If PhD economists were serious about getting things right, they would have a tough job. That goes double for PhD economists charged with making policy decisions based on their conclusions.
That’s because economics (like sociology and political science and astrology) isn’t a real science. It’s a pseudo-science. And as is the case with other pseudo-sciences, it’s flat out impossible to discover laws and immutable truths, no matter what anyone told you in your undergrad economics course.
Of course PhD economists aren’t really serious about getting things right, which means that in reality, their jobs are remarkably easy. Here’s the job description: make predictions that are almost never right and then make up any reason you want to explain away the fact that you were wrong. These explanations run the gamut from intentional obfuscation via opaque statistical tinkering (“residual seasonality”) to comically absurd attempts to turn common sense into an excuse for poor outcomes (“snow in the winter”).
And while economists by the very nature of their jobs are already predisposed to getting it wrong almost all the time, that tendency is amplified when economists try to predict what other economists are going to do. We might call this “stupidity squared”, and it’s readily observable in its natural habitat when economists attempt to predict when the Fed will raise rates.
When “forecasters” are surveyed on the timing of a Fed hike (or cut) what you get is one group of economists trying to guess at what another group of economists mistakenly thinks about the direction of the economy, and as you can see from the graph shown below, this is definitely not a case where two wrongs make a right.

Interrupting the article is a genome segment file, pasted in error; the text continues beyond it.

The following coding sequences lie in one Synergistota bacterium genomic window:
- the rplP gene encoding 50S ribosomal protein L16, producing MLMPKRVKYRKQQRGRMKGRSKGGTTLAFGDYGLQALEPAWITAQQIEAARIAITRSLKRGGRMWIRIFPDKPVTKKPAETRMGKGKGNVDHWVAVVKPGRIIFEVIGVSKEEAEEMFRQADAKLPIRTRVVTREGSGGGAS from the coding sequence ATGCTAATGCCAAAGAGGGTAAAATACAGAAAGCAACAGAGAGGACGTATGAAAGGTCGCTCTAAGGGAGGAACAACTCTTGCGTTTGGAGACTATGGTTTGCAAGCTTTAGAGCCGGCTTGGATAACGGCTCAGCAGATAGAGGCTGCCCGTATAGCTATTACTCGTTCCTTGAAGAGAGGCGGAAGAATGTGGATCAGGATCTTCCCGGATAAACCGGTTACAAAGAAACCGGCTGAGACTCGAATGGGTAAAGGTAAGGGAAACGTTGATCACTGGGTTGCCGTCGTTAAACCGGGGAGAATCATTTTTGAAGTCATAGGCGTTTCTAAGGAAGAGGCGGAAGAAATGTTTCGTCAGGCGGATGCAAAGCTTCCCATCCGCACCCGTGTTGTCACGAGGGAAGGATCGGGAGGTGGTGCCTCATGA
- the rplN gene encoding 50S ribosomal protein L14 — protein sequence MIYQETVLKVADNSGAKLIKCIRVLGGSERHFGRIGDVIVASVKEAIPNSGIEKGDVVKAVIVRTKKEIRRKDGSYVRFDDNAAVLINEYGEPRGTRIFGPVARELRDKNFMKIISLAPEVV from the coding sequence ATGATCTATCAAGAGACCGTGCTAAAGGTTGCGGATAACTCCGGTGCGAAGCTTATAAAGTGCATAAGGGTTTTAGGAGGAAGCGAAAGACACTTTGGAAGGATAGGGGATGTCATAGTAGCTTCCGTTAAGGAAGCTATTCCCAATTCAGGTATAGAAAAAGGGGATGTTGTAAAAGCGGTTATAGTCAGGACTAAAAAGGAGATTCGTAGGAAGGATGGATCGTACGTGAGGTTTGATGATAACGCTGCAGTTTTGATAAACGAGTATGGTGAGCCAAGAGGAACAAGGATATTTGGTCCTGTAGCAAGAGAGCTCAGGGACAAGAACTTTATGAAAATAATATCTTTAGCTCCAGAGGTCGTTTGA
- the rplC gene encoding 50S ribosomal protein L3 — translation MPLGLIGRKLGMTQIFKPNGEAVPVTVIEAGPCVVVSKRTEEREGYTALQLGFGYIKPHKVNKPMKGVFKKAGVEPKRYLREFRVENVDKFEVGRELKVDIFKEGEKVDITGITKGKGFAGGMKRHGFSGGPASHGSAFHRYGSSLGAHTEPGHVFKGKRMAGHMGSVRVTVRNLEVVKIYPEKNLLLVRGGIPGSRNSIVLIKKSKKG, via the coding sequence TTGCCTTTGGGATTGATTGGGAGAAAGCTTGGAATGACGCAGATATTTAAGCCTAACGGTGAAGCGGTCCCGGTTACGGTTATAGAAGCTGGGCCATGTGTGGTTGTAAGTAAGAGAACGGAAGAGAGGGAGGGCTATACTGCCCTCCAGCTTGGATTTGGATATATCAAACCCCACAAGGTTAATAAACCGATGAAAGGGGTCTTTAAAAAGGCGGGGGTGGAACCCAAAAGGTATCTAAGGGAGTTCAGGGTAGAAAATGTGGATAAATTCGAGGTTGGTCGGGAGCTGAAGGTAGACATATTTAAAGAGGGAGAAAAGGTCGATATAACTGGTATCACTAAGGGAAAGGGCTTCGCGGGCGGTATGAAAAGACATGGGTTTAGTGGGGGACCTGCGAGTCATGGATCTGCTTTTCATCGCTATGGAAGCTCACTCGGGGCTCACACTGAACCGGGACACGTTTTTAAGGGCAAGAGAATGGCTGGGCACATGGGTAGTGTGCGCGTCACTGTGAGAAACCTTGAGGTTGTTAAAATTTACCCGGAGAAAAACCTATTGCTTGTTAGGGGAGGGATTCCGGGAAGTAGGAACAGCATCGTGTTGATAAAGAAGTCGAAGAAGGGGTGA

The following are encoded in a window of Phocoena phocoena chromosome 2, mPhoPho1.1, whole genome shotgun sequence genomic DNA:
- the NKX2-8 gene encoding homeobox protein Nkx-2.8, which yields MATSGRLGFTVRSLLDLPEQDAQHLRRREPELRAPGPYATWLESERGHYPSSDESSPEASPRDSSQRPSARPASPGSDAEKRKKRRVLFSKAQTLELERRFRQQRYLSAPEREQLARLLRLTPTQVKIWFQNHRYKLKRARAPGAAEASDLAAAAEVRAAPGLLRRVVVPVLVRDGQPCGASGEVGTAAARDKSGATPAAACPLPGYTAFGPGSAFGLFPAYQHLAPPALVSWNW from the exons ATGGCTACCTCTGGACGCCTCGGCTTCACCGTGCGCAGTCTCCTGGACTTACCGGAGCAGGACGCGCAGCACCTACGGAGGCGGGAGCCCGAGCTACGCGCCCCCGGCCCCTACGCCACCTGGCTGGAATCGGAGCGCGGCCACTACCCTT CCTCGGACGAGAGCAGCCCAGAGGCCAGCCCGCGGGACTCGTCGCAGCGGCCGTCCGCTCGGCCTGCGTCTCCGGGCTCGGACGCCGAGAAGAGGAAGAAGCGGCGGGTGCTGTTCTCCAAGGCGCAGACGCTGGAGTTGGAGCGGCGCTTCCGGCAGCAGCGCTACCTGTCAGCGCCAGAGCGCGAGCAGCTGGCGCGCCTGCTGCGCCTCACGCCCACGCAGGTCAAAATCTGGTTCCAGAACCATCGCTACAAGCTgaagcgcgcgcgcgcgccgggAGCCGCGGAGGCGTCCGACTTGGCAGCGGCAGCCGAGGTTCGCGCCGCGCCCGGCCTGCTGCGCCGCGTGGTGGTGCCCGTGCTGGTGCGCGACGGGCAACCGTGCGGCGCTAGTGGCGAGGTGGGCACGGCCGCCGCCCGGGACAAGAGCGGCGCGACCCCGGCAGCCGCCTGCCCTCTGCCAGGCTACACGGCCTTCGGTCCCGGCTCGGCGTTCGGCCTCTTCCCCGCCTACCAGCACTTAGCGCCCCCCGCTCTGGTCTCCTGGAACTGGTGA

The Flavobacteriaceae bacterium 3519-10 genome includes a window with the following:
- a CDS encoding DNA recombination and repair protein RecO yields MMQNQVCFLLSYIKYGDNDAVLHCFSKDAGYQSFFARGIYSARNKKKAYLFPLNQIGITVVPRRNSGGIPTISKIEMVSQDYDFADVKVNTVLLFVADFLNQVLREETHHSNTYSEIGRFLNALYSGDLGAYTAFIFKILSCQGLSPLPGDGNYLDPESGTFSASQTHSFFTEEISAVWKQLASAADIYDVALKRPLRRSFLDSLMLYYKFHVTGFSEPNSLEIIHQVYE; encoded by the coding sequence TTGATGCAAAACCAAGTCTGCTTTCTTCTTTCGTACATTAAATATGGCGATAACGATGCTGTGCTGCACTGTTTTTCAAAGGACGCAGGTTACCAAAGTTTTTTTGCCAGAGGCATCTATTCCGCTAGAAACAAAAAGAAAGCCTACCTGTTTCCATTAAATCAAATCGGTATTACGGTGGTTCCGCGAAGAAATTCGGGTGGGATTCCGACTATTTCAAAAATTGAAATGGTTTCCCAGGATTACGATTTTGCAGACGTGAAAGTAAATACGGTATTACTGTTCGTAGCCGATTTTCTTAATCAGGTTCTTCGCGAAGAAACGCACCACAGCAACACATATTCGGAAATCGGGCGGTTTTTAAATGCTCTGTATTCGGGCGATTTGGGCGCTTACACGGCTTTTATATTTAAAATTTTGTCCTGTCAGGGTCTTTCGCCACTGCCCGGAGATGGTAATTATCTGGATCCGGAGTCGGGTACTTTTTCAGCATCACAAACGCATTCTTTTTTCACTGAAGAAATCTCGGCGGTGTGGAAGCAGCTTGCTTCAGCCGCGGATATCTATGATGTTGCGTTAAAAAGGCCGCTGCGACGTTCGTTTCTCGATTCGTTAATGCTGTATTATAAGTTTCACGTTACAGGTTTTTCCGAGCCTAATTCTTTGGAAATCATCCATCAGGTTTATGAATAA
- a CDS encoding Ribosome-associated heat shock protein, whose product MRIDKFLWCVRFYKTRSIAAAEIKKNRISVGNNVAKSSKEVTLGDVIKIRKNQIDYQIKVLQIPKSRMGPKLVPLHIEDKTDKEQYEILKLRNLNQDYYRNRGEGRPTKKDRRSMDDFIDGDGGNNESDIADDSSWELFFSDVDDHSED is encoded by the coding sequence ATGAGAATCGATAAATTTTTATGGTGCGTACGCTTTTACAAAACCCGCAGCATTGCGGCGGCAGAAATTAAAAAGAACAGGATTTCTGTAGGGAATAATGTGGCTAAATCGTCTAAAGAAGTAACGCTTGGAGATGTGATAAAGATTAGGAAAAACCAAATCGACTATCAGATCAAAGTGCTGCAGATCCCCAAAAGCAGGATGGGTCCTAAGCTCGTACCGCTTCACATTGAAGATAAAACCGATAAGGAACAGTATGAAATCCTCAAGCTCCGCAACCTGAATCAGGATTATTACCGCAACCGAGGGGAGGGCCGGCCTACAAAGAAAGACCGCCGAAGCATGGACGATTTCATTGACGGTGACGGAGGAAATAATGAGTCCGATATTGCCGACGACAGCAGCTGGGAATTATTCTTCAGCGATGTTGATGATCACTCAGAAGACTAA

Some color from WSJ:
An overwhelming majority of private forecasters polled think the Federal Reserve will begin raising short-term interest rates next month, capping a historic era of unprecedented monetary stimulus.
About 82% of economists surveyed Friday through Tuesday by The Wall Street Journal said the Fed’s first rate increase will come in September, versus 13% who said the central bank will wait until December.
“I don’t think there’s unanimity, by any means, on the [rate-setting Federal Open Market] Committee,” said Joel Naroff, president of Naroff Economic
Advisors, who said he expects a liftoff in September. But, he said, “I think there’s a general consensus that they need to go as soon as possible.”
Last month, 82% of economists predicted a September liftoff and 15% said the U.S. central bank would wait until December.
In June, 72% said the first rate increase would come in September versus 9% who expected a first move in December.
Summing up everything discussed above is WSJ's Ben Leubsdorf:
And finally, a video representation of economists responding to poor "forecasting"... "I make the weather...":